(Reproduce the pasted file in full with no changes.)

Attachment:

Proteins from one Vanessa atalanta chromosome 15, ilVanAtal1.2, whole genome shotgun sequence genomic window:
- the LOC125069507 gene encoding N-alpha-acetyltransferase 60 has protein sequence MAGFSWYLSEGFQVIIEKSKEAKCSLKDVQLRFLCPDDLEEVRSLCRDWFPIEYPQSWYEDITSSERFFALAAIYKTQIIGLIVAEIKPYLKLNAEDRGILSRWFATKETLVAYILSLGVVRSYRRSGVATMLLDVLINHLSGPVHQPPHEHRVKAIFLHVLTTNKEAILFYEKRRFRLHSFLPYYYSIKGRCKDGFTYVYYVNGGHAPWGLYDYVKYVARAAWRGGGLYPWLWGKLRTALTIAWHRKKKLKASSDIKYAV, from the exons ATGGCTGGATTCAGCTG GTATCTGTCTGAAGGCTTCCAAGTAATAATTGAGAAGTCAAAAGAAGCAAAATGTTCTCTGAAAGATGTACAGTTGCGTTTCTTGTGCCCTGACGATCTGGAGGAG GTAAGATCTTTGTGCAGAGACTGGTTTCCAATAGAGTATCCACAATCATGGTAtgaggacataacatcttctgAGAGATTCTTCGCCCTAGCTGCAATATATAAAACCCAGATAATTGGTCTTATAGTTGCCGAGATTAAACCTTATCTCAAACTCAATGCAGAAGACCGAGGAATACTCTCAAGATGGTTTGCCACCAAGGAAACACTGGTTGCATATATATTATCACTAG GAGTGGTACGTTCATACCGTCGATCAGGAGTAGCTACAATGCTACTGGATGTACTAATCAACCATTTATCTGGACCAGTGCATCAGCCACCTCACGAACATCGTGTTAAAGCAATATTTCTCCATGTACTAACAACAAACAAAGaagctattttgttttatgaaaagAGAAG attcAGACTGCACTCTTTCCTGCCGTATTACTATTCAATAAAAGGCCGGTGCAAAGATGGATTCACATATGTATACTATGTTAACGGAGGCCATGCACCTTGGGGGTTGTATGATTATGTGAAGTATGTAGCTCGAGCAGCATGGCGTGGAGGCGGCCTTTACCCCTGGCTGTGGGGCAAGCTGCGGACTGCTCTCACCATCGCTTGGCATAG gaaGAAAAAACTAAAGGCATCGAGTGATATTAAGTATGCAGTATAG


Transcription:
Proteins from one Vanessa atalanta chromosome 15, ilVanAtal1.2, whole genome shotgun sequence genomic window:
- the LOC125069507 gene encoding N-alpha-acetyltransferase 60 has protein sequence MAGFSWYLSEGFQVIIEKSKEAKCSLKDVQLRFLCPDDLEEVRSLCRDWFPIEYPQSWYEDITSSERFFALAAIYKTQIIGLIVAEIKPYLKLNAEDRGILSRWFATKETLVAYILSLGVVRSYRRSGVATMLLDVLINHLSGPVHQPPHEHRVKAIFLHVLTTNKEAILFYEKRRFRLHSFLPYYYSIKGRCKDGFTYVYYVNGGHAPWGLYDYVKYVARAAWRGGGLYPWLWGKLRTALTIAWHRKKKLKASSDIKYAV, from the exons ATGGCTGGATTCAGCTG GTATCTGTCTGAAGGCTTCCAAGTAATAATTGAGAAGTCAAAAGAAGCAAAATGTTCTCTGAAAGATGTACAGTTGCGTTTCTTGTGCCCTGACGATCTGGAGGAG GTAAGATCTTTGTGCAGAGACTGGTTTCCAATAGAGTATCCACAATCATGGTAtgaggacataacatcttctgAGAGATTCTTCGCCCTAGCTGCAATATATAAAACCCAGATAATTGGTCTTATAGTTGCCGAGATTAAACCTTATCTCAAACTCAATGCAGAAGACCGAGGAATACTCTCAAGATGGTTTGCCACCAAGGAAACACTGGTTGCATATATATTATCACTAG GAGTGGTACGTTCATACCGTCGATCAGGAGTAGCTACAATGCTACTGGATGTACTAATCAACCATTTATCTGGACCAGTGCATCAGCCACCTCACGAACATCGTGTTAAAGCAATATTTCTCCATGTACTAACAACAAACAAAGaagctattttgttttatgaaaagAGAAG attcAGACTGCACTCTTTCCTGCCGTATTACTATTCAATAAAAGGCCGGTGCAAAGATGGATTCACATATGTATACTATGTTAACGGAGGCCATGCACCTTGGGGGTTGTATGATTATGTGAAGTATGTAGCTCGAGCAGCATGGCGTGGAGGCGGCCTTTACCCCTGGCTGTGGGGCAAGCTGCGGACTGCTCTCACCATCGCTTGGCATAG gaaGAAAAAACTAAAGGCATCGAGTGATATTAAGTATGCAGTATAG